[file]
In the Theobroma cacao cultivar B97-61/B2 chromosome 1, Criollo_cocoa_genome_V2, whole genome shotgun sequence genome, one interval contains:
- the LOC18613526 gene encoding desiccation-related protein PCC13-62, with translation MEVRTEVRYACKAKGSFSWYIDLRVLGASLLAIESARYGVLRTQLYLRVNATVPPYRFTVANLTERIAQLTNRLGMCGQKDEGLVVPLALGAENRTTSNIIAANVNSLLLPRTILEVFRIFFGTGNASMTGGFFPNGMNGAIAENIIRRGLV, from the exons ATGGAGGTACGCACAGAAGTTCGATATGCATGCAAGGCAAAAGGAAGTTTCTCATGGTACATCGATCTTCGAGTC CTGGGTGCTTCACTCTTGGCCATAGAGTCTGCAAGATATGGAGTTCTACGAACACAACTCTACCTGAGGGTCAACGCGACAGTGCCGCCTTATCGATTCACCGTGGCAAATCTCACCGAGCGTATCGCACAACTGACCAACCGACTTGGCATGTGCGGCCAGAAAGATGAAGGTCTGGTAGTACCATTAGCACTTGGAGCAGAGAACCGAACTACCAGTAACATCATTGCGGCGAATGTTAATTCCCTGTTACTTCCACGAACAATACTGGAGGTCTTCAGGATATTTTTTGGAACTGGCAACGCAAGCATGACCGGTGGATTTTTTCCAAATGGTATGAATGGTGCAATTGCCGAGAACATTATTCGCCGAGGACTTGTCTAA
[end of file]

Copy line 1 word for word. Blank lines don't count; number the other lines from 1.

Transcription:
In the Theobroma cacao cultivar B97-61/B2 chromosome 1, Criollo_cocoa_genome_V2, whole genome shotgun sequence genome, one interval contains: